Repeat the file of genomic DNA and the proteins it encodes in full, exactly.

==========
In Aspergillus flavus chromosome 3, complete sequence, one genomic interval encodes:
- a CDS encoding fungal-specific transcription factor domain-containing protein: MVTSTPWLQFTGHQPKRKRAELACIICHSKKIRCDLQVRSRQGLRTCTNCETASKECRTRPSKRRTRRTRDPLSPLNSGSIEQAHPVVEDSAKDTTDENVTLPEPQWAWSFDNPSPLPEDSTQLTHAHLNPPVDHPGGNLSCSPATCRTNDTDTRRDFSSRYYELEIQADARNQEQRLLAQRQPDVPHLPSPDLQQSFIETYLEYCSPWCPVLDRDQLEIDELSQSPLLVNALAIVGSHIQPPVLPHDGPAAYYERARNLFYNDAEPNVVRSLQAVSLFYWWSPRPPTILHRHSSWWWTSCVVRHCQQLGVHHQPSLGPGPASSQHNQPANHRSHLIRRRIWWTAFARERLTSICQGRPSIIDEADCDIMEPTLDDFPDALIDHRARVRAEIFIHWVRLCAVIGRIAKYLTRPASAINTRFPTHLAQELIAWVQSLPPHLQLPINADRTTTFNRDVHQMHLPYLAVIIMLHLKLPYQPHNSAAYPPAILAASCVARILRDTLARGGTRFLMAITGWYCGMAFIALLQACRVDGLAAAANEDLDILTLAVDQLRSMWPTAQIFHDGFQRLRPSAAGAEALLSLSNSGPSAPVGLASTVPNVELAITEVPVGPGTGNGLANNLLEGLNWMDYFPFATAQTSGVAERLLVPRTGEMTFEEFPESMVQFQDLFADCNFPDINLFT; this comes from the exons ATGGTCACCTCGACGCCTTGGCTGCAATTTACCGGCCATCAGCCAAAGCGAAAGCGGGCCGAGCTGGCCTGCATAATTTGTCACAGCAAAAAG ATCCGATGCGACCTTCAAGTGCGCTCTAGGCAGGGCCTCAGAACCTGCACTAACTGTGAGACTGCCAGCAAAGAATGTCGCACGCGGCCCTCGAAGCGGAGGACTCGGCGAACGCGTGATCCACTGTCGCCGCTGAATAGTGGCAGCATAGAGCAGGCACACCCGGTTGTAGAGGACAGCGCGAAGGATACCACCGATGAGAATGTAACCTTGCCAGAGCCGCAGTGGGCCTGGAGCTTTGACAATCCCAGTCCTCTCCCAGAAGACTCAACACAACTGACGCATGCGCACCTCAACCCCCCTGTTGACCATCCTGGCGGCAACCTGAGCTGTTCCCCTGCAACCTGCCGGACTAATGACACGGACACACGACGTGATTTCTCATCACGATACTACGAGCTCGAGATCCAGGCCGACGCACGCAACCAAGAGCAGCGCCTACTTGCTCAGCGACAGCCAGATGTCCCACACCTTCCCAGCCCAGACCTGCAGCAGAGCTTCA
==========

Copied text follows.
In Aspergillus flavus chromosome 3, complete sequence, one genomic interval encodes:
- a CDS encoding fungal-specific transcription factor domain-containing protein: MVTSTPWLQFTGHQPKRKRAELACIICHSKKIRCDLQVRSRQGLRTCTNCETASKECRTRPSKRRTRRTRDPLSPLNSGSIEQAHPVVEDSAKDTTDENVTLPEPQWAWSFDNPSPLPEDSTQLTHAHLNPPVDHPGGNLSCSPATCRTNDTDTRRDFSSRYYELEIQADARNQEQRLLAQRQPDVPHLPSPDLQQSFIETYLEYCSPWCPVLDRDQLEIDELSQSPLLVNALAIVGSHIQPPVLPHDGPAAYYERARNLFYNDAEPNVVRSLQAVSLFYWWSPRPPTILHRHSSWWWTSCVVRHCQQLGVHHQPSLGPGPASSQHNQPANHRSHLIRRRIWWTAFARERLTSICQGRPSIIDEADCDIMEPTLDDFPDALIDHRARVRAEIFIHWVRLCAVIGRIAKYLTRPASAINTRFPTHLAQELIAWVQSLPPHLQLPINADRTTTFNRDVHQMHLPYLAVIIMLHLKLPYQPHNSAAYPPAILAASCVARILRDTLARGGTRFLMAITGWYCGMAFIALLQACRVDGLAAAANEDLDILTLAVDQLRSMWPTAQIFHDGFQRLRPSAAGAEALLSLSNSGPSAPVGLASTVPNVELAITEVPVGPGTGNGLANNLLEGLNWMDYFPFATAQTSGVAERLLVPRTGEMTFEEFPESMVQFQDLFADCNFPDINLFT; this comes from the exons ATGGTCACCTCGACGCCTTGGCTGCAATTTACCGGCCATCAGCCAAAGCGAAAGCGGGCCGAGCTGGCCTGCATAATTTGTCACAGCAAAAAG ATCCGATGCGACCTTCAAGTGCGCTCTAGGCAGGGCCTCAGAACCTGCACTAACTGTGAGACTGCCAGCAAAGAATGTCGCACGCGGCCCTCGAAGCGGAGGACTCGGCGAACGCGTGATCCACTGTCGCCGCTGAATAGTGGCAGCATAGAGCAGGCACACCCGGTTGTAGAGGACAGCGCGAAGGATACCACCGATGAGAATGTAACCTTGCCAGAGCCGCAGTGGGCCTGGAGCTTTGACAATCCCAGTCCTCTCCCAGAAGACTCAACACAACTGACGCATGCGCACCTCAACCCCCCTGTTGACCATCCTGGCGGCAACCTGAGCTGTTCCCCTGCAACCTGCCGGACTAATGACACGGACACACGACGTGATTTCTCATCACGATACTACGAGCTCGAGATCCAGGCCGACGCACGCAACCAAGAGCAGCGCCTACTTGCTCAGCGACAGCCAGATGTCCCACACCTTCCCAGCCCAGACCTGCAGCAGAGCTTCA